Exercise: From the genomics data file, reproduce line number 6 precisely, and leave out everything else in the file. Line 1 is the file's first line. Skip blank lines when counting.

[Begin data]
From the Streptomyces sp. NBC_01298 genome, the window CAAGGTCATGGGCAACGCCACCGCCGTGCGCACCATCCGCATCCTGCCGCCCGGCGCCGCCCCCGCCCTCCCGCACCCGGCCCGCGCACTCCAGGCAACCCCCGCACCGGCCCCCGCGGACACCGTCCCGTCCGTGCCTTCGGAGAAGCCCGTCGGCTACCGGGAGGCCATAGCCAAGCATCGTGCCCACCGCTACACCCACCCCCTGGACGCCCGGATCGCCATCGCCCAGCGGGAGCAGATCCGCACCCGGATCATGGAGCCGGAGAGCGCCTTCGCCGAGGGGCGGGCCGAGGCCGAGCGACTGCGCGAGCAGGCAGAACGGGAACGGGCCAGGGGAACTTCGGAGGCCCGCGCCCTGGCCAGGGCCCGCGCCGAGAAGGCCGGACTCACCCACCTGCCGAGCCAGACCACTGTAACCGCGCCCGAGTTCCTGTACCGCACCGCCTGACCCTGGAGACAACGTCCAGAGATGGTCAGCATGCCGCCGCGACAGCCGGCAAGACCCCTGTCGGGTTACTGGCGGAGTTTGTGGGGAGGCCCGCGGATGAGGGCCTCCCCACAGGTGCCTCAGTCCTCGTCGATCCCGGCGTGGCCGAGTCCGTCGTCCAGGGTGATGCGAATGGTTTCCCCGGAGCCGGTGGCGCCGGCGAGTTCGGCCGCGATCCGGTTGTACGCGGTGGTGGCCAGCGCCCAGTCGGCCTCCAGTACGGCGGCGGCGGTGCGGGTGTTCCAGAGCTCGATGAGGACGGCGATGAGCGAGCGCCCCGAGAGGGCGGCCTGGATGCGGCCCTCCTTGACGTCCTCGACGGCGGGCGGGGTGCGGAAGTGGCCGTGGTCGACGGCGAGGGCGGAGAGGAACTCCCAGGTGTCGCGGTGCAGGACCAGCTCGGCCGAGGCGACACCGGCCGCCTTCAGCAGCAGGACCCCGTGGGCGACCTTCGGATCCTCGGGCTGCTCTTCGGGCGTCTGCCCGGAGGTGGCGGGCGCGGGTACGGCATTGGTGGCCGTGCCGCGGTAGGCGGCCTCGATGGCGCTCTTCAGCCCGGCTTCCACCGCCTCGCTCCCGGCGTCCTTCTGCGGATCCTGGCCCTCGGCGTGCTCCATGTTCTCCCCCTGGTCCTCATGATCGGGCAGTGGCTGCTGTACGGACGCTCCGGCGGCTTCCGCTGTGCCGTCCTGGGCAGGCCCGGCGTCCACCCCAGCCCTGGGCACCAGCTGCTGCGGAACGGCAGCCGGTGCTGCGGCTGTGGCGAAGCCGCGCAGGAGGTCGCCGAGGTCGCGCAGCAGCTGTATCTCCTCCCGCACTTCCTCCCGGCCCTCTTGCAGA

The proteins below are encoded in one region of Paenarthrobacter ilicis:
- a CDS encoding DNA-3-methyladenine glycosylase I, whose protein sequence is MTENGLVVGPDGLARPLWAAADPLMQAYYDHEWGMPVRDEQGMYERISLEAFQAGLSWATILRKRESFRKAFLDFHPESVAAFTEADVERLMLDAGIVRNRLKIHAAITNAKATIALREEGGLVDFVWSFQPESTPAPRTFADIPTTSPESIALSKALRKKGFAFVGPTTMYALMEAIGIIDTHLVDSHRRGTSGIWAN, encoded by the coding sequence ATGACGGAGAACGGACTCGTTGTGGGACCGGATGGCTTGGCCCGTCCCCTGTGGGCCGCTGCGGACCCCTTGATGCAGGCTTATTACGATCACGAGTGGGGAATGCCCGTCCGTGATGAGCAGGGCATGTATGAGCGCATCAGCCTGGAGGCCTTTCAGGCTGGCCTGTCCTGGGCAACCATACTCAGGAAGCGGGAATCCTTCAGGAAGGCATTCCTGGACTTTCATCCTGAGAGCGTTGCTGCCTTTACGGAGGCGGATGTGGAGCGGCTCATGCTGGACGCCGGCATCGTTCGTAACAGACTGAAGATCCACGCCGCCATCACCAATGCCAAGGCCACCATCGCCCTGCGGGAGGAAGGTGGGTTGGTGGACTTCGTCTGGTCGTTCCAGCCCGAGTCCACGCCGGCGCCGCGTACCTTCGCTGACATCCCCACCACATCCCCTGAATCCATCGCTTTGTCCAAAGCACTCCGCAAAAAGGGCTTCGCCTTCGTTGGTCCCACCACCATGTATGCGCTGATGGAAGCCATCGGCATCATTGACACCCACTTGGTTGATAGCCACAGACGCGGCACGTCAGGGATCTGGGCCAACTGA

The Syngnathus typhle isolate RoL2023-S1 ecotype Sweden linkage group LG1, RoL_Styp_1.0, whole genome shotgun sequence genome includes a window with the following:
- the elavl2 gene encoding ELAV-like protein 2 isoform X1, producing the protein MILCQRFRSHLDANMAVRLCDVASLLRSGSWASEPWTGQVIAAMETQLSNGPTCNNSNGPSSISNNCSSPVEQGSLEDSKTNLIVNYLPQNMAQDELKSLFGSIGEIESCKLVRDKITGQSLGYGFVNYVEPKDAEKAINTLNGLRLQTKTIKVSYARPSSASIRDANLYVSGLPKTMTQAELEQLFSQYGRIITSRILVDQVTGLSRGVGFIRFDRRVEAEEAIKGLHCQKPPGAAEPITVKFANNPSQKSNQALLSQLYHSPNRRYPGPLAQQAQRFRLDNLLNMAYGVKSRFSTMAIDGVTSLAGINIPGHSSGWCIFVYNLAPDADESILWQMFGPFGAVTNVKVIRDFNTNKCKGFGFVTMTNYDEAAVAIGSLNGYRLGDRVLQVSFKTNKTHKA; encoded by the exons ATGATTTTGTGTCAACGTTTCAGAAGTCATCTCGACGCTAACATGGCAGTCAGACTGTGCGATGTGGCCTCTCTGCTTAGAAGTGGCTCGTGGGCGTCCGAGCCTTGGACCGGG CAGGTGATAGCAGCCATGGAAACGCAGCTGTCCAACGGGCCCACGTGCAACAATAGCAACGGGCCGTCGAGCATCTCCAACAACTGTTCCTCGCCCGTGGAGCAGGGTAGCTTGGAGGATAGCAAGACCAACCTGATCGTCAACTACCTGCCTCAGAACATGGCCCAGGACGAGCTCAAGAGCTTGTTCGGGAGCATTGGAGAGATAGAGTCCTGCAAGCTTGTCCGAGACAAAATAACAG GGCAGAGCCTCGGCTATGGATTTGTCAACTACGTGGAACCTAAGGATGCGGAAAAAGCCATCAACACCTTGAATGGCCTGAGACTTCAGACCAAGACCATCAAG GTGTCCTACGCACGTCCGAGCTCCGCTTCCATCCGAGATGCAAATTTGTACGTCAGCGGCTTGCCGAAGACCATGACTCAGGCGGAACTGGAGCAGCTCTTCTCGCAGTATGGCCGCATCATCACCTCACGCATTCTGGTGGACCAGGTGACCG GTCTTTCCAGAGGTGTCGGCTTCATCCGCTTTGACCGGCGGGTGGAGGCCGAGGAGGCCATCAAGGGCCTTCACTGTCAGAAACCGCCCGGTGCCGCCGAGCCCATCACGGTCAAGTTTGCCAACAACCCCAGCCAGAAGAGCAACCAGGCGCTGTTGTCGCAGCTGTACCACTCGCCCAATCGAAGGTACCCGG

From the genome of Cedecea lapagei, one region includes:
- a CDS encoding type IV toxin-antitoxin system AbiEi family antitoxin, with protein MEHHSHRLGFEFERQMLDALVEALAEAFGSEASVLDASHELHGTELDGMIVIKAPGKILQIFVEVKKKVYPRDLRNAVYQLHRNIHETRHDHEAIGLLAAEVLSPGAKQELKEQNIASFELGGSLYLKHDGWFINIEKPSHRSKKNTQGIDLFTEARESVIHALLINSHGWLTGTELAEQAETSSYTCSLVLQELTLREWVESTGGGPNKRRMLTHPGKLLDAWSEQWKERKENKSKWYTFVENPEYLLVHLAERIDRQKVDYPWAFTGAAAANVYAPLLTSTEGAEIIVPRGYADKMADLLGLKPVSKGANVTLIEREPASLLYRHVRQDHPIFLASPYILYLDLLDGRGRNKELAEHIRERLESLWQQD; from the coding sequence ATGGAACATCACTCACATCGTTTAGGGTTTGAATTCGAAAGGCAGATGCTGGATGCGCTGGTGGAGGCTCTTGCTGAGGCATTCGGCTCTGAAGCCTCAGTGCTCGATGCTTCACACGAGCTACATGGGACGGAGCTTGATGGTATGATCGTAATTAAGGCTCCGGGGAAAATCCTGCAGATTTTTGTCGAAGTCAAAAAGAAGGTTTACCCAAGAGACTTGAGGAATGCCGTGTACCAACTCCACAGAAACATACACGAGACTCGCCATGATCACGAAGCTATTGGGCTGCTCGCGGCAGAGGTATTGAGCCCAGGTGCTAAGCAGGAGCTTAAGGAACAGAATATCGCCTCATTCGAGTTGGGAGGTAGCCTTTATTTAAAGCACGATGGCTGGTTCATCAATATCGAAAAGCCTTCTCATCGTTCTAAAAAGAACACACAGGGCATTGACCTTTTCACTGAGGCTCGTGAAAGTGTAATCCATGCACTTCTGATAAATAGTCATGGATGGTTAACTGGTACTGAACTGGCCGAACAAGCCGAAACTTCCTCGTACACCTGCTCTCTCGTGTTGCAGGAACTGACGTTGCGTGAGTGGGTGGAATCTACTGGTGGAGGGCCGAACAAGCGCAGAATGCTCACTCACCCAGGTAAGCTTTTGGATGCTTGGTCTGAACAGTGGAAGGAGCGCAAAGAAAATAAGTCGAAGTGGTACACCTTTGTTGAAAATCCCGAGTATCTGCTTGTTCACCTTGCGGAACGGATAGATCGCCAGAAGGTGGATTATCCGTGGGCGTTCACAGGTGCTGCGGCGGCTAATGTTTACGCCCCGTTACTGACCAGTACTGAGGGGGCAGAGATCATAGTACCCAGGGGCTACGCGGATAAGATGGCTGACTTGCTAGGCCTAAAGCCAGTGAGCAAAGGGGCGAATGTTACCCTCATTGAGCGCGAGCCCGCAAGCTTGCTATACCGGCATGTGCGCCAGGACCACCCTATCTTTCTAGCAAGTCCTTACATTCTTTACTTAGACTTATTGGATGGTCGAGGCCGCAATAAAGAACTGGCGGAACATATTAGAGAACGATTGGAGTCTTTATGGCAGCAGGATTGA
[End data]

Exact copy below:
From the genome of Cedecea lapagei, one region includes: